Once again I am in Amsterdam for the VR Days.
4 days of discussions, lectures, debates, demos, live tutorials and much more related to the world of Virtual Reality and Augmented Reality.
This year the event was much bigger than last year, which makes it all a bit more impersonal, but at the same time it has a lot more cool thing to see, share and learn.
Here we go
Day 01 –
Who opened the event was Amsterdam Deputy Mayor Kajsa Ollongren talking about the local government’s commitment to making the city a world hub for VR and AR production.
And this has already been noticed in one of the venues of the event, the Makerversity, where several companies linked to VR and AR are installed, and it is a government building.
That’s cool, to have the government also boosting a market still incipient, and with the potential to bring money and qualified professionals to the city.
Following the event, once again a lecture was given by Dr. Skip Rizzo, the psychologist who has been working with VR since 1996, treating soldiers with Post Traumatic Stress.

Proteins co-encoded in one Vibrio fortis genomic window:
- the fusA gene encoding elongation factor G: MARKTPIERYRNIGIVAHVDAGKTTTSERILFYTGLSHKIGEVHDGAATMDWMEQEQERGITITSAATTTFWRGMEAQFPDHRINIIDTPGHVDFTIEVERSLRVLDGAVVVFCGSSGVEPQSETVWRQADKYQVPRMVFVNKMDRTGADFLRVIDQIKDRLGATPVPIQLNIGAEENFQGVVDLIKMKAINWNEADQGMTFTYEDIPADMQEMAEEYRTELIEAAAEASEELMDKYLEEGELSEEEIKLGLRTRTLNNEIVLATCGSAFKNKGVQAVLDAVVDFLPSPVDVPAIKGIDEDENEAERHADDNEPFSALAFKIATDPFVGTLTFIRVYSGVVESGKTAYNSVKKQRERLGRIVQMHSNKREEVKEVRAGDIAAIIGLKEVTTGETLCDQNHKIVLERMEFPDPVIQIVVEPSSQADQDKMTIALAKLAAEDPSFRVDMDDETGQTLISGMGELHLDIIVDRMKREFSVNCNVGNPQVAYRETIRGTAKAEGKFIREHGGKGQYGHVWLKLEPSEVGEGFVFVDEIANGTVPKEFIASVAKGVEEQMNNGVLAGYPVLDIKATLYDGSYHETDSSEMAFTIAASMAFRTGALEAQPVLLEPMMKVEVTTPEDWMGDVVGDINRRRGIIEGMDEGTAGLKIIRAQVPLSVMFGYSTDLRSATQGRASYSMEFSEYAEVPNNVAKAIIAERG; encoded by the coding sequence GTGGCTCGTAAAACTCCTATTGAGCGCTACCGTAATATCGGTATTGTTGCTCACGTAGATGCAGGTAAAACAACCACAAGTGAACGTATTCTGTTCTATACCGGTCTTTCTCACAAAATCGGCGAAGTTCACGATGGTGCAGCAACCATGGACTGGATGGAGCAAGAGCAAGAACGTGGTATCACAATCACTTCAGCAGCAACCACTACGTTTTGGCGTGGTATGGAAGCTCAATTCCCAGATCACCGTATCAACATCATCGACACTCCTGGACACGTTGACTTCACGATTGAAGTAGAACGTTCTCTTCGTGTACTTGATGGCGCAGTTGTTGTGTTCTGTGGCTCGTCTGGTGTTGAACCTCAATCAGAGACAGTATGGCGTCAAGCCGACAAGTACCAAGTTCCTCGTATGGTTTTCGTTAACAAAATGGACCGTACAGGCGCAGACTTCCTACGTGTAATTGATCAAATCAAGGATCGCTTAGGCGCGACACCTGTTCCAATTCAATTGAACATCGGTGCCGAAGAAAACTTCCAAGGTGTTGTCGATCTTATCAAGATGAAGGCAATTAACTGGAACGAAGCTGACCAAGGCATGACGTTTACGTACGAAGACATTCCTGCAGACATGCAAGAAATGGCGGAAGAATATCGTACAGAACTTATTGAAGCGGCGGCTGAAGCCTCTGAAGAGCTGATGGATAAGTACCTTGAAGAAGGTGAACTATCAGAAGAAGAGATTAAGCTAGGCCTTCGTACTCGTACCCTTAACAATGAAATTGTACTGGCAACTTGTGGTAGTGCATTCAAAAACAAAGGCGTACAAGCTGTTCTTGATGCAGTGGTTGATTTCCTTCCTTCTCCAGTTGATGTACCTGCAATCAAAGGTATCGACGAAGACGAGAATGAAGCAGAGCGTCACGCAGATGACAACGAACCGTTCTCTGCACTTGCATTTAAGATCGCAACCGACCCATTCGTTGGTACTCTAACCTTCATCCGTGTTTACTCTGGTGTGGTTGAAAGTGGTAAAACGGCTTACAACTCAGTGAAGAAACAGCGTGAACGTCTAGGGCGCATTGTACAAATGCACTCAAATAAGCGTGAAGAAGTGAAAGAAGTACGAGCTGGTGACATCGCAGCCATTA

This time Dr. Rizzo came up with an explanation about the development of “Virtual Humans“, which help in the treatment of phobias, addictions and traumas.
Basically they are animations that learn over time and with use, or can also be a “mask” for a real human.
The idea here is to help with VR the doctor / patient interaction. Be a physician training to attend a patient, be a patient who needs some help and is afraid or ashamed to seek a real doctor.
An interesting link on the subject is the Simcoach, which is a psychological care center for the treatment of soldiers with post-traumatic stress disorder. Worth the visit.
Another cool site is Sim Sensei, which uses Kinect, microphone and facial recognition software to recognize traces of depression or any other problem the patient may have.